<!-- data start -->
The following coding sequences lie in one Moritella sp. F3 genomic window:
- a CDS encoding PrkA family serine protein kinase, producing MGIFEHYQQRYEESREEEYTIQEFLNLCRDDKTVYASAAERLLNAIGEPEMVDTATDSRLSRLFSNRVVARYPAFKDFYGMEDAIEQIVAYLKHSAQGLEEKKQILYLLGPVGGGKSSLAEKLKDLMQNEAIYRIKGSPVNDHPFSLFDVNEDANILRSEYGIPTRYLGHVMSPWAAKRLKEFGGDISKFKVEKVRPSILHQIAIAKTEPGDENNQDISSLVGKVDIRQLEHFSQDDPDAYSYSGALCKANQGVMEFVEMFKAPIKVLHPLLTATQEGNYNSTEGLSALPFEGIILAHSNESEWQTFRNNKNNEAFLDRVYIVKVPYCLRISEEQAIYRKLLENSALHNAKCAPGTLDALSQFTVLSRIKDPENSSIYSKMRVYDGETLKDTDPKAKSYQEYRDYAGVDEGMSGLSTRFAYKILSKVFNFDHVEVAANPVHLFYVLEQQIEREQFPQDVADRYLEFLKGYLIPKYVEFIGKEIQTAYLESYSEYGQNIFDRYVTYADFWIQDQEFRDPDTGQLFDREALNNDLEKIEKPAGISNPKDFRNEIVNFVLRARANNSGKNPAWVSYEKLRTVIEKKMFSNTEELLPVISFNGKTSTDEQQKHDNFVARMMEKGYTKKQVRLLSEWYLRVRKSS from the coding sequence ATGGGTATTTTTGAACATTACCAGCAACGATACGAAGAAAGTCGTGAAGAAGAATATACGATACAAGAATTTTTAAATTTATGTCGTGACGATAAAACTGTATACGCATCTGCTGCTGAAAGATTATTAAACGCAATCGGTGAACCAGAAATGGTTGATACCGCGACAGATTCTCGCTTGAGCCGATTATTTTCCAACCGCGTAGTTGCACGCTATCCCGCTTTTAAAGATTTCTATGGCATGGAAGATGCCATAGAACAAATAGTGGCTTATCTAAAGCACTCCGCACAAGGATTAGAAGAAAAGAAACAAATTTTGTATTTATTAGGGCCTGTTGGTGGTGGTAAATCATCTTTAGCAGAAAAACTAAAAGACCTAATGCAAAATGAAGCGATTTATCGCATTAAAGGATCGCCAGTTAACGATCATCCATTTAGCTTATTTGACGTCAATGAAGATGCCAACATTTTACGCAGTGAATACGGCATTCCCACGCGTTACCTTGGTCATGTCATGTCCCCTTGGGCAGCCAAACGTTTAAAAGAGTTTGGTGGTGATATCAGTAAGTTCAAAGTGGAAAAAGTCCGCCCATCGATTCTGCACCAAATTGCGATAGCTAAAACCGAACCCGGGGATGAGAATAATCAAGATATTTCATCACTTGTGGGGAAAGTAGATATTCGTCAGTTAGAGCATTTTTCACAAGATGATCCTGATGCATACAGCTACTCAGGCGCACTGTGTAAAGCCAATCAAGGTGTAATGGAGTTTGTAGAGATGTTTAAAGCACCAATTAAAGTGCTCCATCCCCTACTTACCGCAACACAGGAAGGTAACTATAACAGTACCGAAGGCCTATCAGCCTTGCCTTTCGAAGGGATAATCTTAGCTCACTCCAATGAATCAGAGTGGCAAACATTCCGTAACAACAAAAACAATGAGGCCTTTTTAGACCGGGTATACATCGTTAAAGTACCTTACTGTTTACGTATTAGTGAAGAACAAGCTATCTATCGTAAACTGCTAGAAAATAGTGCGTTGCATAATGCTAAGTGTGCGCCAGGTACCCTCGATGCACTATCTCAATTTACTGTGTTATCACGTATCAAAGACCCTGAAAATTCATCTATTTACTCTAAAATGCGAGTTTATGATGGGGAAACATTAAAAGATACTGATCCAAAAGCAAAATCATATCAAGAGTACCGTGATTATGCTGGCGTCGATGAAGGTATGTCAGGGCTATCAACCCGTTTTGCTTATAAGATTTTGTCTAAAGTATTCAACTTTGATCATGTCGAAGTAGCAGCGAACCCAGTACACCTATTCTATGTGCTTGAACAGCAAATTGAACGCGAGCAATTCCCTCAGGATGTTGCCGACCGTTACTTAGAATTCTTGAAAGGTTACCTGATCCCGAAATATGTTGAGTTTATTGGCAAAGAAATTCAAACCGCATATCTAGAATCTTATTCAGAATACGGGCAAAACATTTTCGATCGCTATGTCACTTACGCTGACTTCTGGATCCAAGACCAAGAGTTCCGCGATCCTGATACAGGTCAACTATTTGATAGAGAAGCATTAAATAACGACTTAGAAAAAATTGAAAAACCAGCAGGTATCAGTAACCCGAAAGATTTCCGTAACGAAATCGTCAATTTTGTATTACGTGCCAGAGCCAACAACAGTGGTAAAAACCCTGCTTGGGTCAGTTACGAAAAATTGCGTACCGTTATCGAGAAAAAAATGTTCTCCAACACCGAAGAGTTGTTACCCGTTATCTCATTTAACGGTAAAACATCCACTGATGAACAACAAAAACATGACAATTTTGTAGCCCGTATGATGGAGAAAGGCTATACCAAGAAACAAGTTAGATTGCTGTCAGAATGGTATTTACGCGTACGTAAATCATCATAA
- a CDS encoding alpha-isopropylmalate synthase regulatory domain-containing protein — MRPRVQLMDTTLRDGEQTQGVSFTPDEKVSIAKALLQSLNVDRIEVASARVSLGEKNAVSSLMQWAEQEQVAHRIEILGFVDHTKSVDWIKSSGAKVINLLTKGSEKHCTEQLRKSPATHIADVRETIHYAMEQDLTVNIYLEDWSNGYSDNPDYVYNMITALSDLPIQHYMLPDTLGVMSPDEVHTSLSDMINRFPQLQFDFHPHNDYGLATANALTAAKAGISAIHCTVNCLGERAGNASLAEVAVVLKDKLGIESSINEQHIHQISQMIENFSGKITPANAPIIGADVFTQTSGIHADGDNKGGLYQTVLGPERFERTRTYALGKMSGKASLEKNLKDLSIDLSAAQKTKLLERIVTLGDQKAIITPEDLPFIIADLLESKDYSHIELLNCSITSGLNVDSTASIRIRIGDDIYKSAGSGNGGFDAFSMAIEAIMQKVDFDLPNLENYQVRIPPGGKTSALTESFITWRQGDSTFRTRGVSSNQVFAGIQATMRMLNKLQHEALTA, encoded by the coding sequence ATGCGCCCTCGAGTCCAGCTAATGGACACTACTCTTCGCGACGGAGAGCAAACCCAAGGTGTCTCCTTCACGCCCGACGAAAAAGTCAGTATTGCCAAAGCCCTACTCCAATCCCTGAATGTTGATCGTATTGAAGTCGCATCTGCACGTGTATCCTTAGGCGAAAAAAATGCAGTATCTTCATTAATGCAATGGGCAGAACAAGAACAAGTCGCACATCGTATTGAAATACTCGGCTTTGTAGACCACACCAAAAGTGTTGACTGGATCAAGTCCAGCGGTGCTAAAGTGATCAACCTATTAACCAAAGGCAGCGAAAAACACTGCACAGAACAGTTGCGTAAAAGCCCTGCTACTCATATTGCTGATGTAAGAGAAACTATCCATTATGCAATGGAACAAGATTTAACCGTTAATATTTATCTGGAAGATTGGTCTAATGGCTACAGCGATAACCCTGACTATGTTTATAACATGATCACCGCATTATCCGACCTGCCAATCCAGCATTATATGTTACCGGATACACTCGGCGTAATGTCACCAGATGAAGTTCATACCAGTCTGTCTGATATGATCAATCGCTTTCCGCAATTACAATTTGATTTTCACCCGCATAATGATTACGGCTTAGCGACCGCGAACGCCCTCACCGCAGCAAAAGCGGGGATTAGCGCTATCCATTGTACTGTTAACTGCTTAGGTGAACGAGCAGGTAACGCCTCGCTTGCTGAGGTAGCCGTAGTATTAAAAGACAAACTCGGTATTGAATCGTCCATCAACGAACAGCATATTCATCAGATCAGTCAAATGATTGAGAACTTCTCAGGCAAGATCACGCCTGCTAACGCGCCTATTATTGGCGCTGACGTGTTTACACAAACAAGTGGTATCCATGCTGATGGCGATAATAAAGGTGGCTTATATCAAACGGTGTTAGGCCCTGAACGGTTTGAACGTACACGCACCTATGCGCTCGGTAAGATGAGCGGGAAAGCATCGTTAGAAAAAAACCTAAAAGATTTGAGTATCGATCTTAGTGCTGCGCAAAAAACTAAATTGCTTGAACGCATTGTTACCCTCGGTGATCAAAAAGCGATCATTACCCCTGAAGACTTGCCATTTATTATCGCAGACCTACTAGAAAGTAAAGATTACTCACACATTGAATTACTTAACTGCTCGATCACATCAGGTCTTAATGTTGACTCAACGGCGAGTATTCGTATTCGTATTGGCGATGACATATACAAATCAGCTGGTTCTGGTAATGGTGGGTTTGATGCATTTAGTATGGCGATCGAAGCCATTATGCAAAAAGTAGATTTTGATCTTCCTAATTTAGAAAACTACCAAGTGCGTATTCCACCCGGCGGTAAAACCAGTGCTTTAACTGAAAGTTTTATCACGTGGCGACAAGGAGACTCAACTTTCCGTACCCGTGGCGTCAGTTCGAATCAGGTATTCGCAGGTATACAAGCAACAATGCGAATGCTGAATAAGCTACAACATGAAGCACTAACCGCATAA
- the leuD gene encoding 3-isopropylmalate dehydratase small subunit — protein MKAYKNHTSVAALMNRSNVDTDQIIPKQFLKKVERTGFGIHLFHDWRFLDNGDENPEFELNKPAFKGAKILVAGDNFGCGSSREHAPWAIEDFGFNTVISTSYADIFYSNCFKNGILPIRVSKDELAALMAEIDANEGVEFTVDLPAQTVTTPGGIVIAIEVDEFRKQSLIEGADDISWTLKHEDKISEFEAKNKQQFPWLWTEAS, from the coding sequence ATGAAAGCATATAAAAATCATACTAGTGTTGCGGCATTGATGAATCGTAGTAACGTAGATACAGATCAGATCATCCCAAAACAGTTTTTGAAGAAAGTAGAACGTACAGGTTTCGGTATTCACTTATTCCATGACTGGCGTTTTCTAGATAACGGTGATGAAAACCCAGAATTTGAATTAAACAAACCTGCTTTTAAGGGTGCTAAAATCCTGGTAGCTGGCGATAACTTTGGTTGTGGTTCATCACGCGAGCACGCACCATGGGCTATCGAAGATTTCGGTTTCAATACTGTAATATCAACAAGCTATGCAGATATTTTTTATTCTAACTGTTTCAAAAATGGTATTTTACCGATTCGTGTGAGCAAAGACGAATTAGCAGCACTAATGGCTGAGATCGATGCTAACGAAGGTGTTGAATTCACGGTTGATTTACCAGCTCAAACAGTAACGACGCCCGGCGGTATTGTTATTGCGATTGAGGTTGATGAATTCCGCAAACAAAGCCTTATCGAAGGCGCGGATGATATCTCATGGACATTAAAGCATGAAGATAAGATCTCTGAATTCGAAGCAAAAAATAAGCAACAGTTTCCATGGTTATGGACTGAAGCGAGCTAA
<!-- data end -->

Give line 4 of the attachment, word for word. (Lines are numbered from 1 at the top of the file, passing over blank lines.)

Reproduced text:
- the leuD gene encoding 3-isopropylmalate dehydratase small subunit — protein MKAYKNHTSVAALMNRSNVDTDQIIPKQFLKKVERTGFGIHLFHDWRFLDNGDENPEFELNKPAFKGAKILVAGDNFGCGSSREHAPWAIEDFGFNTVISTSYADIFYSNCFKNGILPIRVSKDELAALMAEIDANEGVEFTVDLPAQTVTTPGGIVIAIEVDEFRKQSLIEGADDISWTLKHEDKISEFEAKNKQQFPWLWTEAS, from the coding sequence ATGAAAGCATATAAAAATCATACTAGTGTTGCGGCATTGATGAATCGTAGTAACGTAGATACAGATCAGATCATCCCAAAACAGTTTTTGAAGAAAGTAGAACGTACAGGTTTCGGTATTCACTTATTCCATGACTGGCGTTTTCTAGATAACGGTGATGAAAACCCAGAATTTGAATTAAACAAACCTGCTTTTAAGGGTGCTAAAATCCTGGTAGCTGGCGATAACTTTGGTTGTGGTTCATCACGCGAGCACGCACCATGGGCTATCGAAGATTTCGGTTTCAATACTGTAATATCAACAAGCTATGCAGATATTTTTTATTCTAACTGTTTCAAAAATGGTATTTTACCGATTCGTGTGAGCAAAGACGAATTAGCAGCACTAATGGCTGAGATCGATGCTAACGAAGGTGTTGAATTCACGGTTGATTTACCAGCTCAAACAGTAACGACGCCCGGCGGTATTGTTATTGCGATTGAGGTTGATGAATTCCGCAAACAAAGCCTTATCGAAGGCGCGGATGATATCTCATGGACATTAAAGCATGAAGATAAGATCTCTGAATTCGAAGCAAAAAATAAGCAACAGTTTCCATGGTTATGGACTGAAGCGAGCTAA